How the dead influenced the living
in Death, life, and religious change in Scottish towns, c.1350–1560
Abstract only
Log-in for full text

This chapter examines the reciprocal relationship between the living and the dead in Scottish towns by considering how the dead were thought to intervene in the world of the living both by making material claims and also by providing supernatural intercession. The dead, whether sainted or not, maintained a physical and a metaphysical presence in Scottish towns. Their bodies lay under and immediately around the main centres of religious activity, and their names – for a price – were remembered from year to year through commemorative masses, charters, and even inscriptions on church furnishings. Through both burial and remembrance the dead remained present in Scottish towns, enmeshed still within networks of kin, class, and occupation, as they had been during life. Of these networks, the most important for many people was that of their kin. The bond of kinship brought the responsibility of remembrance, since it was kin to whom the dead called, through their religious foundations, for help in the afterlife.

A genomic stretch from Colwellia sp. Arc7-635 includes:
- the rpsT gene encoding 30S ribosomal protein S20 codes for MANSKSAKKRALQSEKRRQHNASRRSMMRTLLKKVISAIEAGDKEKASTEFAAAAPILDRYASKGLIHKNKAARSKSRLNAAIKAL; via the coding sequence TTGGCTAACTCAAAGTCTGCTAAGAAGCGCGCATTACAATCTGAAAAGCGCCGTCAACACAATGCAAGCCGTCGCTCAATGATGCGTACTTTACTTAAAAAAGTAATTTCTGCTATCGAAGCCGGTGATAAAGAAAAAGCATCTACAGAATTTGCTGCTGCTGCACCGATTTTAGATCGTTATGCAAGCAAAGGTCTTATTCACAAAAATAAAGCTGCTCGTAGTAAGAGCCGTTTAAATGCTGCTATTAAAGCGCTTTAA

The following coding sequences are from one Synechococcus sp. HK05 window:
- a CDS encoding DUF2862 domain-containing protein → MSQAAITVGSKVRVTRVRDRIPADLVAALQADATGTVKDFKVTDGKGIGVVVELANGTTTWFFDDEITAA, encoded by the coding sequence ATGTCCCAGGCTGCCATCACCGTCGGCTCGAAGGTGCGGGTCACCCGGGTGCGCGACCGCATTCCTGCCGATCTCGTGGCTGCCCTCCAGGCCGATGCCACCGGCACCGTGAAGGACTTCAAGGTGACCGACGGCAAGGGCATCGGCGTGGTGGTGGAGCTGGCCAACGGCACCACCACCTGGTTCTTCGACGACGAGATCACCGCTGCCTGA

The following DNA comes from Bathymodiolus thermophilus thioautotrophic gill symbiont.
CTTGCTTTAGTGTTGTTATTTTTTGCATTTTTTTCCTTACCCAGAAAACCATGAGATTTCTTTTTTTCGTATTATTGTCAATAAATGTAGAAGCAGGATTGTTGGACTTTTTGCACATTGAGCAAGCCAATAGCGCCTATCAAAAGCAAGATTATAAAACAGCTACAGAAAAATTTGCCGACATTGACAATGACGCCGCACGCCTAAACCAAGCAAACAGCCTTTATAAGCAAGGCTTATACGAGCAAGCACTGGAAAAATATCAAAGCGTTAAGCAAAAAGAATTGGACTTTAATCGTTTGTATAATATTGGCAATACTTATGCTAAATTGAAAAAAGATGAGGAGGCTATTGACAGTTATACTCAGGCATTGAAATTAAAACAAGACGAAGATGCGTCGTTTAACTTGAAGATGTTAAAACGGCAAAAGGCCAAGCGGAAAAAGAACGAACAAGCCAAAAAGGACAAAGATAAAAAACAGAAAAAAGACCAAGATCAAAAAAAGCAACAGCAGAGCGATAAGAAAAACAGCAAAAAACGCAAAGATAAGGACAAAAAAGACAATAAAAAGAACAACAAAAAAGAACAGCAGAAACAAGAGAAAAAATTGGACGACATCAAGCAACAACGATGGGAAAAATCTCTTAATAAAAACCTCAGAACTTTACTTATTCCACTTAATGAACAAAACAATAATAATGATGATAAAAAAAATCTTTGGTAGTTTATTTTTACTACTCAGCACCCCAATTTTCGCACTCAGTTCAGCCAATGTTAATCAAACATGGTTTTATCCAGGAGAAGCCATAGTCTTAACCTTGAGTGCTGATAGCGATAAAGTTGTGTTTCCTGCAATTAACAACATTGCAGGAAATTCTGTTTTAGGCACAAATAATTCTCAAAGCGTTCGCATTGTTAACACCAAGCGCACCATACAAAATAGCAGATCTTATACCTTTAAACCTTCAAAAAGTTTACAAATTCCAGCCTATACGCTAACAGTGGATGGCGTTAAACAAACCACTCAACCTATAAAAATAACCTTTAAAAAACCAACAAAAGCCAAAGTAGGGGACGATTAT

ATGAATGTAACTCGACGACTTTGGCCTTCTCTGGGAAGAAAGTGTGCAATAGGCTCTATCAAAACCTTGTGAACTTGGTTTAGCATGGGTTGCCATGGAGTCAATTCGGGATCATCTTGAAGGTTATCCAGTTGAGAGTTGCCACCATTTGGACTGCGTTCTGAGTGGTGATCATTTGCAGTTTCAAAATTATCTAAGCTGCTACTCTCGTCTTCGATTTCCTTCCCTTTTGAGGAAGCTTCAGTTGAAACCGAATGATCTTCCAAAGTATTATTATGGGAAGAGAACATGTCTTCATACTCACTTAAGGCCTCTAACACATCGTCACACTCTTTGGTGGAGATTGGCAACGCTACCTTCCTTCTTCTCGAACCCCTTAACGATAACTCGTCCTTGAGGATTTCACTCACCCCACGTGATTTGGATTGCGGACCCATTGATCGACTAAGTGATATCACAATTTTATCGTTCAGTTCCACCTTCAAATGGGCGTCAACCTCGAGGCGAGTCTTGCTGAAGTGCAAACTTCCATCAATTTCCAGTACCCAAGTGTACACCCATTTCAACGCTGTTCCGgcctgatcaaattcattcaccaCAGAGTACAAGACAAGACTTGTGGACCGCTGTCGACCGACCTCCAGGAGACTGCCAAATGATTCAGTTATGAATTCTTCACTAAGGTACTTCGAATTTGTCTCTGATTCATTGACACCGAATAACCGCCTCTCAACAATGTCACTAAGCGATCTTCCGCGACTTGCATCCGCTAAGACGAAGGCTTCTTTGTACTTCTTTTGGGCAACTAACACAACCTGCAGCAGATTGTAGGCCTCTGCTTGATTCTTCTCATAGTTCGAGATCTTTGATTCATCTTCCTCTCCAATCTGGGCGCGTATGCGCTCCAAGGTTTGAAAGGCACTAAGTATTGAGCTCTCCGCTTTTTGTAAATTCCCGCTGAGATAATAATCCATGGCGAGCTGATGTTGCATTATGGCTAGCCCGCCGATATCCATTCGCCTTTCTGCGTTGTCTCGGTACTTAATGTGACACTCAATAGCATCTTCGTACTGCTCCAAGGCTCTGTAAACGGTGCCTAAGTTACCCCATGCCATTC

Metrics

All Time Past Year Past 30 Days
Abstract Views 36 9 0
Full Text Views 30 1 0
PDF Downloads 23 0 0